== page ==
LONDON (Reuters) - With her heart racing as she stood two points from defeat in her third round match at Wimbledon, Serena Williams looked in serious danger of missing out on a 26th on-court date with older sister Venus.
For a fleeting second, the American even contemplated finding “a dance class” while she “hung around to watch Venus play” as brave Brit Heather Watson looked like she would deny the sisters a chance to renew their Wimbledon rivalry by toppling the world number one.
Those dance classes were soon a distant memory as U.S., Australian and French Open champion Serena kept alive her dreams of completing the “Serena Slam” by setting up a fifth All England Club showdown with her sister.
A contest that will feature two women who between them have hoisted the Rosewater Dish 10 times since 2000 has the potential to be a classic but could very well turn out to be the ultimate anti-climax as has been the case in many of their previous meetings.
“I’m one of the few people that has experienced what it’s like to play, in my case, my brother (Patrick) on the tour,” said American great John McEnroe.
“I know this is wrong but I thought to myself if I lose to my brother I’m going to go and jump off the top of the Empire State Building.
“I love my brother and it should be that if you’re going to lose to anyone, you want it to be your brother. But there is some weird dynamics.
“I’ve always been amazed that Serena and Venus have been able to handle it so well because the older person is supposed to win. Serena is feeling a lot of pressure as she’s going for history, go for the grand slam, so Venus has got an opportunity.”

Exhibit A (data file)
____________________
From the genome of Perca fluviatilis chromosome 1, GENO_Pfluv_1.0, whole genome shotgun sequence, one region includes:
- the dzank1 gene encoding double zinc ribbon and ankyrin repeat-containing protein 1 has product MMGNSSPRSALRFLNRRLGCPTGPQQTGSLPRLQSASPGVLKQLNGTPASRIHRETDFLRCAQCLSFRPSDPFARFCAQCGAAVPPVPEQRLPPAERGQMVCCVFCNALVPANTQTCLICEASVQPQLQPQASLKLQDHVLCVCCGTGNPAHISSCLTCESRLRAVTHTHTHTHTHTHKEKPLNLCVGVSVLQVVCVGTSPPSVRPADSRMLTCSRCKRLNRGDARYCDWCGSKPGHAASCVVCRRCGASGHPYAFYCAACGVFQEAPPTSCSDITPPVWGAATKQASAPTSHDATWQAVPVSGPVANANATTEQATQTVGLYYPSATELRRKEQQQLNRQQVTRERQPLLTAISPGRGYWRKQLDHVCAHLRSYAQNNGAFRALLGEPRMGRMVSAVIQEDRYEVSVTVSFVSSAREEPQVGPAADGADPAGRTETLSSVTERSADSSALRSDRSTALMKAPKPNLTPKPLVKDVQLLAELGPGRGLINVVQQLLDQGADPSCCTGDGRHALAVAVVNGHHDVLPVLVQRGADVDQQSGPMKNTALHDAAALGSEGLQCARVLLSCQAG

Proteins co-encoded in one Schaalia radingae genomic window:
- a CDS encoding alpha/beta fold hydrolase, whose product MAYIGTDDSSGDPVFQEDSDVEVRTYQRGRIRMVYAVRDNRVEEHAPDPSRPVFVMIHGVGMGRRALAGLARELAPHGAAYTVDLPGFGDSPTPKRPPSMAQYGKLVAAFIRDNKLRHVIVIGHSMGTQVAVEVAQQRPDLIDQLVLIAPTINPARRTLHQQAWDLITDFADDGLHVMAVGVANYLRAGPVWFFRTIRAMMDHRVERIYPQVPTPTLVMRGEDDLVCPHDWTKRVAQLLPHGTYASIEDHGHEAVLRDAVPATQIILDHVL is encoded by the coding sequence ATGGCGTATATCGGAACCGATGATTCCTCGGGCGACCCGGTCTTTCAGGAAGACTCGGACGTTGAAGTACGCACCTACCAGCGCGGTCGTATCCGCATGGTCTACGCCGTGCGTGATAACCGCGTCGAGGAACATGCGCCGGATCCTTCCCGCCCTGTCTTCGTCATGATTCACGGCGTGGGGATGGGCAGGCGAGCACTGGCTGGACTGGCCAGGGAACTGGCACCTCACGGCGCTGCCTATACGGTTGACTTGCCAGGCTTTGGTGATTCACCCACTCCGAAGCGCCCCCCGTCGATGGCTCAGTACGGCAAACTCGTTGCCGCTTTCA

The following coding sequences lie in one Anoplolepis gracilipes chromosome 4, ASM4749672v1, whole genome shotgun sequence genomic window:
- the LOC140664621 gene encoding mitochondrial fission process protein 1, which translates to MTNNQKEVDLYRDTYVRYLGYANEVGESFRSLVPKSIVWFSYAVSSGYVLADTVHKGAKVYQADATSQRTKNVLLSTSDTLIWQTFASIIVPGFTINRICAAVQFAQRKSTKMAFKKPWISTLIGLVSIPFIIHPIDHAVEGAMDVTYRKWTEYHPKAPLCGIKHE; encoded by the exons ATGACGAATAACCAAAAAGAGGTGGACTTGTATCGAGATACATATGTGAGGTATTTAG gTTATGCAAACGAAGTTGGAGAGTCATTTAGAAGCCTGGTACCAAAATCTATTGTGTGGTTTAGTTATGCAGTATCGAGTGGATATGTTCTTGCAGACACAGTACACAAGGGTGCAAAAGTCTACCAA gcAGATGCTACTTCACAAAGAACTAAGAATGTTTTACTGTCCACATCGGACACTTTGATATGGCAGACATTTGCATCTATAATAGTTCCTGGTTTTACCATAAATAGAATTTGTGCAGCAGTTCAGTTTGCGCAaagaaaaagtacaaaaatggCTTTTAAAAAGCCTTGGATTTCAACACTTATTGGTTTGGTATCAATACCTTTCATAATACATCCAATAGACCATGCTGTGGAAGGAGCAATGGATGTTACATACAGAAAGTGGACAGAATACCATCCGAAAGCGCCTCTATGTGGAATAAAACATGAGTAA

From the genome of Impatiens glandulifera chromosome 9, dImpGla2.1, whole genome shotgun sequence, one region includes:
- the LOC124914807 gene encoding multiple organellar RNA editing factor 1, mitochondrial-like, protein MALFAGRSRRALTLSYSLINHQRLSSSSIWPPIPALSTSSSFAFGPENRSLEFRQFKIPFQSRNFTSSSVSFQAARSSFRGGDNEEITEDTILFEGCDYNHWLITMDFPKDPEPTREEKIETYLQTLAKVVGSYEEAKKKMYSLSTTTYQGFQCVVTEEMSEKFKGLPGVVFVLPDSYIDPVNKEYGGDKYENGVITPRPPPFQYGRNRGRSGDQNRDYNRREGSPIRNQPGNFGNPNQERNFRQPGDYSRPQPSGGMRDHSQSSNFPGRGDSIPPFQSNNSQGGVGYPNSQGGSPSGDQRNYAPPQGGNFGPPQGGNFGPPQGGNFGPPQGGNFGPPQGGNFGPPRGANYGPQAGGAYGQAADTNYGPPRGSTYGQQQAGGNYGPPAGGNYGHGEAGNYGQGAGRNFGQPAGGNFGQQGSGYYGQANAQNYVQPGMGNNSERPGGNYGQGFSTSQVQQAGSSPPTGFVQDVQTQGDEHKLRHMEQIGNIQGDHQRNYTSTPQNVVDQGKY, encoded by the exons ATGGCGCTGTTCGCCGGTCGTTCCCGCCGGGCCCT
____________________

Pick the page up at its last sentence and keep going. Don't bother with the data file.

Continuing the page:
Serena leads their overall head-to-head 14-11, and is 3-2 at the grasscourt major having won their last grand slam meeting in straight sets in the 2009 Wimbledon final.
Not everyone was sure if Serena was engaging in some mind games when she declared Venus was “in better form than I am and I think she has a little bit of an advantage going into that match.
“I’m playing the toughest player I’ve played in women’s tennis. That’s never fun.”
Five-times champion Venus, however, took that observation with a pinch of salt.
“There’s no easy points against Serena. No matter how Serena’s playing, she knows how to win,” said 16th seed Venus, who a year ago snapped a run of five successive losses to her sister in their last meeting in Montreal.
What is true is that Venus’s progress has been drama free and her run includes a 6-0 6-0 walloping of the unfortunate Madison Brengle in the opening round.
The one thing they both agreed was that it was “unfortunate the match was so soon” as Monday’s clash will be the first time they have met at the All England Club before the semi-finals.
“We’ll leave everything out on the court. When it’s done, we’ll go back to regular life,” Serena, seeking a 21st major, said about a rivalry that is now in its 17th year.
“I mean, she’s my sister today. She’s my sister next week. She’s my sister next year. I think that’s a little more important than a match.
Editing by Sudipto Ganguly